St Mary's Church, Moulton

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St Mary's Church, Moulton
A mainly stone church with a round tower on the left, to the right is a nave with a porch, and a chancel at a lower level
St Mary's Church, Moulton, from the southwest
St Mary's Church, Moulton is located in Norfolk
St Mary's Church, Moulton
St Mary's Church, Moulton
Location in Norfolk
Coordinates: 52°36′17″N 1°32′47″E / 52.6046°N 1.5464°E / 52.6046; 1.5464
OS grid reference TG 403 067
Location Moulton St Mary, Norfolk
Country England
Denomination Anglican
Website Churches Conservation Trust
History
Dedication Saint Mary
Architecture
Functional status Redundant
Heritage designation Grade I
Designated 25 September 1952
Architectural type Church
Style Norman, Gothic
Specifications
Materials Flint and brick, limestone dressings
Roofs tiled and slated

St Mary's Church is a redundant Anglican round-tower church near the village of Moulton St Mary, Norfolk, England. It is recorded in the National Heritage List for England as a designated Grade I listed building,[1] and is under the care of the Churches Conservation Trust.[2] It stands some 4 kilometres (2 mi) to the south of Acle in an isolated position adjacent to a farm.[2]

History[edit]

The tower dates from the 12th century, and the nave and chancel from the 14th century. The south porch was added during the 16th century, and the east wall of the chancel was rebuilt during the 1870s.[1]

Architecture[edit]

Exterior[edit]

St Mary's is constructed in flint and red brick, with limestone dressings. The tower and nave are tiled, and the chancel and porch are slated. Its plan consists of a nave with a south porch, a chancel, and a west tower.[1] The tower is in Norman style, the nave and most of the chancel are Gothic, the porch is Tudor, and the east wall of the chancel is in Georgian style.[2] The tower is round with a conical roof. It has a slit window high on the south side, on the north side is a louvred bell opening, and on the west side is a blocked two-light Decorated window. The porch has a sundial in the southwest corner, a niche over the doorway, and blocked three-light windows on each side. The south wall of the nave is divided into three bays by stepped buttresses. In the middle bay is a three-light window with Perpendicular tracery. In each of the two lateral bays is a two-light window with Y-tracery. The south wall of the chancel contains two two-light windows and a priest's door. The chancel roof is at a lower level than that of the nave; the east gable of the nave is hung with slates. The east wall of the chancel is brick and contains a three-light window. At the northeast corner of the chancel is a stone and flint buttress. In the north wall of the chancel, and in the eastern bay of the nave, are wide single lancet windows. The other bays of the north wall of the nave contain two- and three-light windows, and a doorway.[1]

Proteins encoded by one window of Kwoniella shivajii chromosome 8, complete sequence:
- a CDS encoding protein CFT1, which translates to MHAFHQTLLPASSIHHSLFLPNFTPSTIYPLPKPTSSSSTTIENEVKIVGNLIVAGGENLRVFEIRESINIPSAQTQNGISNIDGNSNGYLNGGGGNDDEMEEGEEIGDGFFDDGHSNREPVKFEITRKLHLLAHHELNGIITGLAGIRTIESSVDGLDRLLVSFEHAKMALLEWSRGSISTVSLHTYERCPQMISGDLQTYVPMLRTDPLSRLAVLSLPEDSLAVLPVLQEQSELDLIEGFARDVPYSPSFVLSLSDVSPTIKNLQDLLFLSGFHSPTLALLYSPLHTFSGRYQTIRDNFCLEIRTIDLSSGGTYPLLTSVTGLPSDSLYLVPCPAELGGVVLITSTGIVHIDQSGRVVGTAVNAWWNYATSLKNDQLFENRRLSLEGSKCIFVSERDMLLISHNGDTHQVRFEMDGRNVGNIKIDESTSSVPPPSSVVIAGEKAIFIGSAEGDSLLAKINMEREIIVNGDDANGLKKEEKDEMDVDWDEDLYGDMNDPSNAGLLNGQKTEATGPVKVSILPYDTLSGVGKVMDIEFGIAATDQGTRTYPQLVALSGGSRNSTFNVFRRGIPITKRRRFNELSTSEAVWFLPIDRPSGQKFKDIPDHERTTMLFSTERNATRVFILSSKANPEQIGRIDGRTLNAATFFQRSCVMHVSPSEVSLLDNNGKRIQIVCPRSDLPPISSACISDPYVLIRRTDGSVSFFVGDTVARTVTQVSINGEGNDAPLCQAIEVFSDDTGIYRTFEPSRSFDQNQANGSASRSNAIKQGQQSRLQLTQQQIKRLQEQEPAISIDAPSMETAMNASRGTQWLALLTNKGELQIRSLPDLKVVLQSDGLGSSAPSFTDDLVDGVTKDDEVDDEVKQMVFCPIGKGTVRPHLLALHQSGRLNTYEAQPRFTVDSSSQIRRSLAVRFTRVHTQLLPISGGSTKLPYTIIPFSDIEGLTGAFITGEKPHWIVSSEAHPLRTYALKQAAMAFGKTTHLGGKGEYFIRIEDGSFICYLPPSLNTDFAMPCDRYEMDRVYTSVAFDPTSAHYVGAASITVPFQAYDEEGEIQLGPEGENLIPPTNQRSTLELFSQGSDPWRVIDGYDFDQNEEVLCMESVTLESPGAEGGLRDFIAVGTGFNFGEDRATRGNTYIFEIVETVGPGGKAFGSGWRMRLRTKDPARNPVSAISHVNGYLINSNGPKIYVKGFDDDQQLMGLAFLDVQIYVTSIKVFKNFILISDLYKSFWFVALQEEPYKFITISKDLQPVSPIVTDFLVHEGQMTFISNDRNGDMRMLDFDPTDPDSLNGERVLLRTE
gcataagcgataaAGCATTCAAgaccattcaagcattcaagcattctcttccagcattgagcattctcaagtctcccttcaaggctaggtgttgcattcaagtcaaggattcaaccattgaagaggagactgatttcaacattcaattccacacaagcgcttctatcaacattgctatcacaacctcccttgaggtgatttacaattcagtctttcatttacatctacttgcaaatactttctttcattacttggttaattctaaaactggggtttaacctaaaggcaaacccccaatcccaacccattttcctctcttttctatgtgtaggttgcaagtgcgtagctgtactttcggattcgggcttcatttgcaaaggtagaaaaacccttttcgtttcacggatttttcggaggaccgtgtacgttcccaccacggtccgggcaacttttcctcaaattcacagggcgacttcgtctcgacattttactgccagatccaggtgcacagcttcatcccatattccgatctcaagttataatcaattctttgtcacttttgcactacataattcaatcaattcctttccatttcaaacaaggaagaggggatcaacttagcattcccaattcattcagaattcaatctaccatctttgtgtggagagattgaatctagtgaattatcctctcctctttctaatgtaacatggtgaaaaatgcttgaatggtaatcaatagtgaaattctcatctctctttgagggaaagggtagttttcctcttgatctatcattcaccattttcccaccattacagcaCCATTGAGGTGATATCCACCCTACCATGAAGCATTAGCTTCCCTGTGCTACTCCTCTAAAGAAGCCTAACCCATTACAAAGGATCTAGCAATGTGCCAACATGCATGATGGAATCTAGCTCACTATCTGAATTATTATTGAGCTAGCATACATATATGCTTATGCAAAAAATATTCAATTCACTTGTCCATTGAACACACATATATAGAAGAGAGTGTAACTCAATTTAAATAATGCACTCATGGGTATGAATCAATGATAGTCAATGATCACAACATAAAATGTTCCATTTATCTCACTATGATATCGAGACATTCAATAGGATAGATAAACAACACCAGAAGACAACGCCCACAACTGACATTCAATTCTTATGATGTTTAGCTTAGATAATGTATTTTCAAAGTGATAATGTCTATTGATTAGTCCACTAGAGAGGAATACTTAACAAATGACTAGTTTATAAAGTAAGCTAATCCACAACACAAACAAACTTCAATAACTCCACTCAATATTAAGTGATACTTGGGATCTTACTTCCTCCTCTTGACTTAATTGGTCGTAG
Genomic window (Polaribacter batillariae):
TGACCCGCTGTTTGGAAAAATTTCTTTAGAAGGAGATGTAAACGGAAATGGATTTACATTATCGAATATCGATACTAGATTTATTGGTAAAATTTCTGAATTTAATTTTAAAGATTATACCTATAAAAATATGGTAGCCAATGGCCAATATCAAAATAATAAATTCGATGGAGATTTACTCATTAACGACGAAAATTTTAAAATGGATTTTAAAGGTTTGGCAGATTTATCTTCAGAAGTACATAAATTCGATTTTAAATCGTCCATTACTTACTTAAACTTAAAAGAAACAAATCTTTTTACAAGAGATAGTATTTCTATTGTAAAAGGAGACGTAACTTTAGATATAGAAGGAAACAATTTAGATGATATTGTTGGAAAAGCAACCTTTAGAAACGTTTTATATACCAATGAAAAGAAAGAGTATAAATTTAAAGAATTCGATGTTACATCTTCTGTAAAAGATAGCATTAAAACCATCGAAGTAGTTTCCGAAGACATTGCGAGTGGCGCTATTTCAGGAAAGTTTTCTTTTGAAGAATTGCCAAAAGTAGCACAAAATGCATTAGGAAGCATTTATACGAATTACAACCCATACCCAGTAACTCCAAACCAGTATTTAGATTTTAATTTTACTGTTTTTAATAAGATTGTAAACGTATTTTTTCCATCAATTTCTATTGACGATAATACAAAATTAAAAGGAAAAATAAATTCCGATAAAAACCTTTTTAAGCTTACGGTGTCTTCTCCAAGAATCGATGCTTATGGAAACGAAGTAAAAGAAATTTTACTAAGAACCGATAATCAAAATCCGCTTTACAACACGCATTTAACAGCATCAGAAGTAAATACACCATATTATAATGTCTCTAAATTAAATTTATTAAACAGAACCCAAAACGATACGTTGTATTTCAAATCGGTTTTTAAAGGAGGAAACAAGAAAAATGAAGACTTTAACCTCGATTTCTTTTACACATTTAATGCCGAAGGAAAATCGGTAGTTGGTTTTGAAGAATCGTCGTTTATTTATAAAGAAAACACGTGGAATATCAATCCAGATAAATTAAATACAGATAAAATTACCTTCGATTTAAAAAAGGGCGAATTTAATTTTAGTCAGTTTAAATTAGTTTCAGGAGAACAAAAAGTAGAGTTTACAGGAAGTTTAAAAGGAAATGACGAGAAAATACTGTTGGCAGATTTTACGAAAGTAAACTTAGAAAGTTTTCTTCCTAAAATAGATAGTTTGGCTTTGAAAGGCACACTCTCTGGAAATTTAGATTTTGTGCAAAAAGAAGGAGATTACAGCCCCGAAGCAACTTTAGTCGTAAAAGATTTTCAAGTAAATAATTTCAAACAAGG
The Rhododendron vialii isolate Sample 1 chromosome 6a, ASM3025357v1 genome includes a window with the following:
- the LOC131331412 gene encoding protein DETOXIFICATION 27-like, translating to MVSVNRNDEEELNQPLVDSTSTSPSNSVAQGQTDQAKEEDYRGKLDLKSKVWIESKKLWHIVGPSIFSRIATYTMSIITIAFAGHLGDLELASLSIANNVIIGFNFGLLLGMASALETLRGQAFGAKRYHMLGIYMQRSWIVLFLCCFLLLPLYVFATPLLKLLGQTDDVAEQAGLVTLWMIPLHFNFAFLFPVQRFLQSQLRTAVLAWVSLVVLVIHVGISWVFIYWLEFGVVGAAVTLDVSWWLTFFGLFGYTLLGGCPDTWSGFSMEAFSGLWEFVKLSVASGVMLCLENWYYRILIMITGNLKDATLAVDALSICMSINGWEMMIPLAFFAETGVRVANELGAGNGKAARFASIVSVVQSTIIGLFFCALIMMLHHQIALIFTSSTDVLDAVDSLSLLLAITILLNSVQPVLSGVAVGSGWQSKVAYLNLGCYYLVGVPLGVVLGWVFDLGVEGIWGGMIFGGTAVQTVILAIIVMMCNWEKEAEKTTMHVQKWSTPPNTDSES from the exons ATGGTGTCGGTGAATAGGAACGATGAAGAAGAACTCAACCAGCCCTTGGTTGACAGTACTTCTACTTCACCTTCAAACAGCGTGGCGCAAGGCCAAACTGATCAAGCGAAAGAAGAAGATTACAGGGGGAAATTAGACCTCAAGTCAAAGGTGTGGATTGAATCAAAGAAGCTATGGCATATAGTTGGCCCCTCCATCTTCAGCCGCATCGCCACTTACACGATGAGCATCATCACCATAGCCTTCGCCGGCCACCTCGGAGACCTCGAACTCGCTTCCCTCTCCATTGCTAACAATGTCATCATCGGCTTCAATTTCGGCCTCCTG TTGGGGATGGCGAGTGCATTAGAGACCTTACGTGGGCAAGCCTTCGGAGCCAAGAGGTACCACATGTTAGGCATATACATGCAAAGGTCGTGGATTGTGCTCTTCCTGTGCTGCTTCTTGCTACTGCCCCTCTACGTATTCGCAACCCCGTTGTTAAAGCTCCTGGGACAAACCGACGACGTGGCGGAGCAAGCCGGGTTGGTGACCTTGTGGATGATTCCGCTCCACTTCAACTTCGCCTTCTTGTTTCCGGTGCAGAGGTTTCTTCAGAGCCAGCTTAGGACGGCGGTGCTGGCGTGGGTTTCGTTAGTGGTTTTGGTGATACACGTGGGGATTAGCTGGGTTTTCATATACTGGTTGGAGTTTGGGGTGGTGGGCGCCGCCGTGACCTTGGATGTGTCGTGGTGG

Interior[edit]

In the south wall of the chancel is a double piscina and a sedilia. The benches in the chancel date from the 17th century and are carved with poppyheads. The communion rail dates from the same period and is carried on turned balusters and posts. At the southeast corner of the nave are the remains of a former stairway that led to a rood loft.[1] On the wall of the nave are 14th-century wall paintings in relatively good condition. Those on the north wall depict Saint Christopher, and on the south wall are paintings representing the Seven Acts of Mercy.[1][2][3] The nave also contains a wall monument to Edmund Anguish who died in 1616. The octagonal pulpit dates from the early 17th century; it is finely carved, and has a backboard and a tester. The font is also octagonal, each face is carved with a pair of blind arches; it dates from the 13th century, and is carried on a central stem and eight shafts.[1]

List of rectors[edit]

The following rectors of the church's parish are listed by Francis Blomefield and Charles Parkin in their An essay towards a topographical history of the county of Norfolk [4]

  • 1320: Robert Rowland
  • 1325: Ralph de Hakeford
  • 1350: Roger de Mondegone
  • 1350: Robert de Norton
  • 1352: John de Bestharp
  • 1361: Adam de Foxler
  • 1383: John Wayte
  • 1383: John Harvey
  • 1383: John Boteler

List of vicars[edit]

From 1403, parish priests were appointed as vicars, rather than rectors, the rectory having been appropriated by the Dean of St Mary's College, Norwich, which had owned the benefice since about 1361. The following vicars are listed by Blomefield and Parkin.[4]

  • 1403: John Virley
  • 1403: John Bawdre
  • 1403: John Scoole
  • 1420: Thomas Petit
  • 1422: John Man
  • 1427: William Snelling
  • 1427: William Taylor
  • 1429: Clement Welle
  • 1434: Thomas Alfred
  • 1448: Thomas Hanworth
  • 1453: John Domlyn
  • 1461: John Norwich
  • 1574: Roger Beweller
  • 1617: Robert Pepys
  • 1658: Thomas Essex
  • 1668: William Brook
  • 1672: Thomas Wilson
  • 1699: John Sallet
  • 1711: John Pitts
  • 1723: Horace Fawcett
  • 1726: Thomas Carter
  • 1737: Roger Geddings

References[edit]

  1. ^ a b c d e f g Historic England, "Church of St Mary, Moulton, Beighton (1051486)", National Heritage List for England, retrieved 17 April 2014 
  2. ^ a b c d St Mary's Church, Moulton, Norfolk, Churches Conservation Trust, retrieved 25 March 2011 
  3. ^ Moulton, St Mary's Church, Britain Express, retrieved 20 December 2010 
  4. ^ a b Francis Blomefield, Charles Parkin, An essay towards a topographical history of the county of Norfolk pp. 109-110

External links[edit]